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Wet vs. Dry Carbon Fiber


If you’re a car fan, you’ve definitely seen this material everywhere from accents to interior features. Outside of cars, carbon fiber is commonly seen in bicycle helmets and pocket knives as well.

Now, because carbon fiber is so common in cars these days, it’s important for any detailer to know the difference between the two kinds of carbon fiber, their various properties,

and how to properly maintain them.  we’ll break down what makes wet carbon fiber wet, what makes dry carbon fiber dry, how they match up, and how to maintain them. Let’s get into it.

Wet Carbon Fiber

we suggested that wet carbon fiber gets its name from its glossy, “wet” appearance. In fact, the “wet” refers to its manufacturing process, by which the carbon fiber is coated in liquid resin before

being vacuum-sealed to cure.

Dry Carbon Fiber

Dry carbon fiber’s name also comes from its manufacturing process. During manufacture, dry carbon fiber has its resin pre-preg that is, the resin is built into the fiber. Since no resin is being directly applied,

the fiber is “dry”.The pre-preg fiber is placed in an autoclave to cure at high pressure and heat, which removes impurities and strengthens the material.

Because the resin is baked in rather than applied on top, the fiber generally comes out looking flat rather than glossy.


Comparing The Two

Now that we’ve broken down the definitions of wet and dry carbon fiber, let’s see how they match up in different categories.



Wet: Less expensive – production requires less costly equipment

Dry: More expensive – prepreg fiber costs more to produce, and the need for an autoclave also ramps up costs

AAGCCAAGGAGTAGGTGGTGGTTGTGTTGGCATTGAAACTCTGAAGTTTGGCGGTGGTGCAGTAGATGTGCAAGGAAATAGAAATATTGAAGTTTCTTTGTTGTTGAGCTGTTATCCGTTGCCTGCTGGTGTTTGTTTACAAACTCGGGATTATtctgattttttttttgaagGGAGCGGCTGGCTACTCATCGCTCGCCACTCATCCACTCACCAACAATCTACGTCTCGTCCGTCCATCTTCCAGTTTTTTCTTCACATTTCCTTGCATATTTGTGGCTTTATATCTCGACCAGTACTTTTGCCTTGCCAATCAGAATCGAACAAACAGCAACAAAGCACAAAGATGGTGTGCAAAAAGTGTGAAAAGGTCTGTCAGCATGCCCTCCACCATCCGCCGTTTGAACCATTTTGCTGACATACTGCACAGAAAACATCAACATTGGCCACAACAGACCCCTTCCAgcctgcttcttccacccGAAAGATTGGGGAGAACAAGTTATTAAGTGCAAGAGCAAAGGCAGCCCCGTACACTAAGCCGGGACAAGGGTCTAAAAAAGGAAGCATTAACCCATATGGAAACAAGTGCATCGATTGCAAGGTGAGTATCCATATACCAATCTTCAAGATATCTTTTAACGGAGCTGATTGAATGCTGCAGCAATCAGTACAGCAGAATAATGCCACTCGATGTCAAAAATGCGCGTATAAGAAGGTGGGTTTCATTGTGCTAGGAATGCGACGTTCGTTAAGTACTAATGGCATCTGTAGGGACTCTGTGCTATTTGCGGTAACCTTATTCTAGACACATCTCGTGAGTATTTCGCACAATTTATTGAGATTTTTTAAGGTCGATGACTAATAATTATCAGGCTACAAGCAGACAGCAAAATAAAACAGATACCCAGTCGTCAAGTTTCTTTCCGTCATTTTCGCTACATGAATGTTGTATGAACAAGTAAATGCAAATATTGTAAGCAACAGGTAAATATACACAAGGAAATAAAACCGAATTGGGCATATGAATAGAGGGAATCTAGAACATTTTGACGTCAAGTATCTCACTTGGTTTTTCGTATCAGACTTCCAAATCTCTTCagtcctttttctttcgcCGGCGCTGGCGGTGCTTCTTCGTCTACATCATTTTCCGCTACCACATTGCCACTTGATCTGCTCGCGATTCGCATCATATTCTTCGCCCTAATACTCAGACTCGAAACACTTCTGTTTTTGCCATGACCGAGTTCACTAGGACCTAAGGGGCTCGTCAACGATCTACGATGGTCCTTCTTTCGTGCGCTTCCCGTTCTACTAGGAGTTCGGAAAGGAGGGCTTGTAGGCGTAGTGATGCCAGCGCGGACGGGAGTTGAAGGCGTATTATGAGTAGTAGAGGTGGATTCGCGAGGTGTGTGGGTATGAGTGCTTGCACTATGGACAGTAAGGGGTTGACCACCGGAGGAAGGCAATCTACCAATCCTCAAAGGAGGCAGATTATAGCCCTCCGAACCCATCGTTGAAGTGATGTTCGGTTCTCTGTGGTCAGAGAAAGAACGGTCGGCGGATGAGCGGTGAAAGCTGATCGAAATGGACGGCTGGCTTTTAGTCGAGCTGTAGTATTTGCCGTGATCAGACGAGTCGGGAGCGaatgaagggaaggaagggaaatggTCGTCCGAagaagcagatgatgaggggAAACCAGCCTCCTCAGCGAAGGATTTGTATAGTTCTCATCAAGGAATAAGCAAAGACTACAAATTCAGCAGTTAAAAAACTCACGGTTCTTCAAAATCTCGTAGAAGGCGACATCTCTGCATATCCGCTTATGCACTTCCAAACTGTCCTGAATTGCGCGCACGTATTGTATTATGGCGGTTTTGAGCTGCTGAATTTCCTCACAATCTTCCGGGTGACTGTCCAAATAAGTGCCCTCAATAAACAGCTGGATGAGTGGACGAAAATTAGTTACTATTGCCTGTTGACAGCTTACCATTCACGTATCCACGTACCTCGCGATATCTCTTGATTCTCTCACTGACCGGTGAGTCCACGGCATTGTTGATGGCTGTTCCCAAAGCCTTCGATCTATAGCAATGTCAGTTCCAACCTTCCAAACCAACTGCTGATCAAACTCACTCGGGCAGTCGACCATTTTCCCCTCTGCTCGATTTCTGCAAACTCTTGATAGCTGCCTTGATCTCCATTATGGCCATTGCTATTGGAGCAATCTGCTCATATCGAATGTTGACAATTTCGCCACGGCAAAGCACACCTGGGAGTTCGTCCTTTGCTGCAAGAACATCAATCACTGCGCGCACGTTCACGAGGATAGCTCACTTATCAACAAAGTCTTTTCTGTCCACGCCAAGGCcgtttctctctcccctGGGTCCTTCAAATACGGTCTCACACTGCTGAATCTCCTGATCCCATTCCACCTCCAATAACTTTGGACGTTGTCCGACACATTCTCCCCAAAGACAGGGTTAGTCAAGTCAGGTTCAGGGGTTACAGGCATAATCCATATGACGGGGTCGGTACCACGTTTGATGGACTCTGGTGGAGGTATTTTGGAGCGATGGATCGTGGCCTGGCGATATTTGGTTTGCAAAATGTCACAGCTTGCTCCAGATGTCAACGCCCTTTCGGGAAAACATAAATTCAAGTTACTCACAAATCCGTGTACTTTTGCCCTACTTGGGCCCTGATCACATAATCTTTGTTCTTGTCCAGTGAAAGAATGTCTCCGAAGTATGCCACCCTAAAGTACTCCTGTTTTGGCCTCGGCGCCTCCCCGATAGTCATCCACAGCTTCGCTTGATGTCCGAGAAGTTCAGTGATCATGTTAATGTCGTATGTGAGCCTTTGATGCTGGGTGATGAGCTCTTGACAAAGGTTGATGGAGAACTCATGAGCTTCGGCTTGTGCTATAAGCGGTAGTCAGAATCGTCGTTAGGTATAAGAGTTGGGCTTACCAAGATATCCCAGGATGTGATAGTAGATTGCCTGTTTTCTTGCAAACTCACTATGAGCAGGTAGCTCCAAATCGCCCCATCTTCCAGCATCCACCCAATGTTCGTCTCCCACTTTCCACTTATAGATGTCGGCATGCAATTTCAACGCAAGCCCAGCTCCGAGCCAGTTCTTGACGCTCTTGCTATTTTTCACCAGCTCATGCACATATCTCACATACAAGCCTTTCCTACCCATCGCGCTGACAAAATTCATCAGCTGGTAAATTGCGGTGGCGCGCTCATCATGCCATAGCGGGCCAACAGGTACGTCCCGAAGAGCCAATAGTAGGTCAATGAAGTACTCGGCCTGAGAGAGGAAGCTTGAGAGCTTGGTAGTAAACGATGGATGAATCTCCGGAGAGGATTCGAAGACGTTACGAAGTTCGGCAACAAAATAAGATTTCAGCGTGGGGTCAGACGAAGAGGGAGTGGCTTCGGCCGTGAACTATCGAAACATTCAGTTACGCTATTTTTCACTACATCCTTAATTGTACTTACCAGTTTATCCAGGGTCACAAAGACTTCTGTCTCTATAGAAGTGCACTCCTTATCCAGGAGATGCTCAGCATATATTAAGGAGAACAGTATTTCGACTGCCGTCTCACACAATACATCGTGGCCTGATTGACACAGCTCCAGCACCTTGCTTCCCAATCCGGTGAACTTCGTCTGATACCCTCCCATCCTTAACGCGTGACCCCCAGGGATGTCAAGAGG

Wet: Weaker – the wet process has a greater potential for air bubbles and wavy  fiber weaves, which reduces the strength

Dry: Stronger – the autoclave process eliminates air bubbles and other impurities, strengthening it significantly



Wet: Heavier – applying resin rather than pre-preg it results in a greater weight

Dry: Lighter – pre-preg fiber weighs up to 50% less



Wet: Lower – it’s less strong, heavier

Dry: Higher – it’s much stronger and much lighter



Wet: Requires proper maintenance to keep its appearance

Dry: Requires proper maintenance to keep its appearance

Now you should know how to choose the two materials.

If your clients are aftermarket industry, who pursuit the outlooking, they can choose wet carbon more economy

If your clients are OE standards who pursuit the strength and super light performance parts, they can choose dry carbon

Any material you choose from Jcsportline which will do not let you down!

In the next video, I will do the live processing for the two kinds of material used in the final production. You will have a better understanding of our exploration.